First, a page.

Richard Rushfield, "a Los Angeles based journalist," has an amusing piece in Slate, in which he describes the reaction in "blue" California when he poses as a Republican in full battle regalia ("T-shirt, campaign button, and tote bag"). Rushfield first tries posing as a Democrat in Republican Newport Beach but has little to report after four days. Once he switches to Republican gear and hangs out in Silverlake in Los Angeles, he has a more interesting experience.
Dressed to impress in my Bush-Cheney T-shirt, tote bag, and "W." button, I first stop at Silverlake's Über-cafe, the Coffee Table. "The Table," as it is known, is the daytime HQ for the area's writing community—the bed-headed brigades of aspiring indie auteurs who hunch over their laptops, whispering pitches back and forth like state secrets. I stand in line for a soda; my T-shirt first makes contact with the locals as the server, a rather prim-looking Asian-American man, double-takes at my unabashedly partisan display, his smile freezing into a look I can only describe as bracing for me to pull out an assault weapon and open fire. I order, pay, and walk with my Diet Coke through the restaurant, taking a seat on the patio that puts me and my garb on prominent display for the 20 or so patrons. A wave of distressed glances ripples in my direction, but I remain unmolested. Yet as I finish my soda, two hipsters saunter past. One of them, untucked shirt hanging over his jeans, gapes at my shirt and mutters, "Asshole," only slightly under his breath.He next encounters a Latino Bush supporter in another cafe. The man freaks out the patrons by raising his fist and yelling, "Viva, Bush!"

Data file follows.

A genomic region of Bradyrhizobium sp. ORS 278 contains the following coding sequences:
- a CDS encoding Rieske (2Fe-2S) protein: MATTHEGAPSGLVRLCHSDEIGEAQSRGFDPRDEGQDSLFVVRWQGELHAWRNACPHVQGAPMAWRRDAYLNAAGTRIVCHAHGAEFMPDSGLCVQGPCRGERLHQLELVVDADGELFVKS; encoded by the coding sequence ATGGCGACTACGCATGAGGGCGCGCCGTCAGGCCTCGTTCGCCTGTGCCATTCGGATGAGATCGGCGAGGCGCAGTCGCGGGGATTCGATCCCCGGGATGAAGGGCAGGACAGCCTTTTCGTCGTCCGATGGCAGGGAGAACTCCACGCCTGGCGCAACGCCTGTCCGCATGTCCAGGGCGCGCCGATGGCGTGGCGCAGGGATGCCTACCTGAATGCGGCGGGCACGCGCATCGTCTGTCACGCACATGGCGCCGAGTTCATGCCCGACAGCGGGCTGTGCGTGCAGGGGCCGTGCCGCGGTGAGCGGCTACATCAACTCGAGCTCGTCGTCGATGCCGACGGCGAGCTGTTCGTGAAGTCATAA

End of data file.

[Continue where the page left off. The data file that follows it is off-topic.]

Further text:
In Brentwood, he almost ruins a 6-year-old's day:
Dining nearby is a young girl who looks to be about 6-years-old; she gazes at my shirt with a look so forlorn, I expect to learn that Dick Cheney just stole her crayons. Her mother arrives and gives her a hug of consolation. The girl starts to talk, but I can only make out "Bush shirt," which she says to her mother as she points my way. The mother turns and glares, shaking her head at me. I start to wonder what sort of person I am to inflict this on a poor child.Rushfield leaves us with this question:
Reflecting on the sting of being called "asshole" during my travels through Blue America, I wonder: If I were truly a Bush supporter, how long would I be able to endure a life filled with epithets before I gave up on the shirt?(Link via VikingPundit.)